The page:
3 Key Ingredients of a Perfect Sales Pitch by Jason Boreyko
Jason Boreyko has worn many different hats throughout his professional life, from network marketing expert to social media marketer, CEO, team builder, entrepreneur, and life coach. He also has vast knowledge and experience in sales management. If you’re struggling to make the perfect sales pitch or close deals, this post is for you. In here, Jason Boreyko shares tips on how to create the perfect sales pitch that will land you a deal more times than you could have ever expected.
What are the key ingredients to creating the perfect sales pitch? Jason Boreyko breaks them down into the following three:
1. Know your prospect
If there’s one thing that will immediately turn off your prospective client, it’s delivering a technical sales pitch or a “templated pitch.” You might have already lost the client’s interest before getting halfway through your speech if you keep repeating the by-the-book pitch to every one of them. One of the things that can get you closer to sealing the deal, shares Jason Boreyko, is to get a little personal with your prospect. And by this, Jason means you should customize your pitch according to each specific client.
Now, this may seem difficult especially if you’ve never met the client before. The trick is to engage your client in conversation first. Do not immediately deliver your well-rehearsed pitch, Jason Boreyko reminds readers. Get to know your client a little bit better and then take mental notes of how you can tweak the pitch accordingly. For this, you’ll have to be mentally quick and alert.
2. Let the client talk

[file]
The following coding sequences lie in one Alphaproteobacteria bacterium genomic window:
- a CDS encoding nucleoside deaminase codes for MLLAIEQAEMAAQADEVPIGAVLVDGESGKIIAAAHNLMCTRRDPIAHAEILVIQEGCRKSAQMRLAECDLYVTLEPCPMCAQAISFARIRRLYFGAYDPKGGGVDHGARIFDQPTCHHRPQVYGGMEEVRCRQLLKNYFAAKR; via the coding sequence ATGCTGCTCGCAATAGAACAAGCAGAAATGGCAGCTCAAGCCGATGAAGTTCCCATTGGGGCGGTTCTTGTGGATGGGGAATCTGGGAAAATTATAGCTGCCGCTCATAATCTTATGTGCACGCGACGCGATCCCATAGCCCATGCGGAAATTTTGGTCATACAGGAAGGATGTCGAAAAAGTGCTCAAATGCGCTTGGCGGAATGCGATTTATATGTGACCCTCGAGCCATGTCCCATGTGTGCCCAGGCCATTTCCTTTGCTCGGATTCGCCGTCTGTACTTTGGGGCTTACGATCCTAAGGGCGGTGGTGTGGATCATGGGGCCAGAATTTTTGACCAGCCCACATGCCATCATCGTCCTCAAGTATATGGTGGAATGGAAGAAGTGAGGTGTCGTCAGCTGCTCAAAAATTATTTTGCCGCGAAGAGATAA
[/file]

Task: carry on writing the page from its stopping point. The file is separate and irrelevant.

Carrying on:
While you’re in the middle of your pitch, the client may have questions and what you want is to give them the floor, to ask their questions or even play the devil’s advocate (shooting down your product or questioning its importance). This is the perfect opportunity for you to change your client’s mind, says Jason Boreyko, so let them interrupt you.
You could also ask them if they have questions (before your pitch ends) so you can once again engage them in conversation. Understand that a sales pitch should never be a one-way monologue where you do all the talking, and the client does all the listening. This is your chance to highlight the value of your product or service without being pushy or sounding too “sales-y.”
3. Ask for feedback
For Jason Boreyko, a client’s feedback is a valuable source of information—information that can help you make your product or service better, or provide a more customized offering. Ask the client if they see value in your product or service with regard to enhancing their life. If they say they do see the value but they don’t know how they will be able to afford it, that’s your clue to tweak the offering to make it more affordable.
If they don’t see its value, ask what exactly it is they’re looking for or what they need. You could offer them another product or service, or again, you could tweak your offering to fit their needs.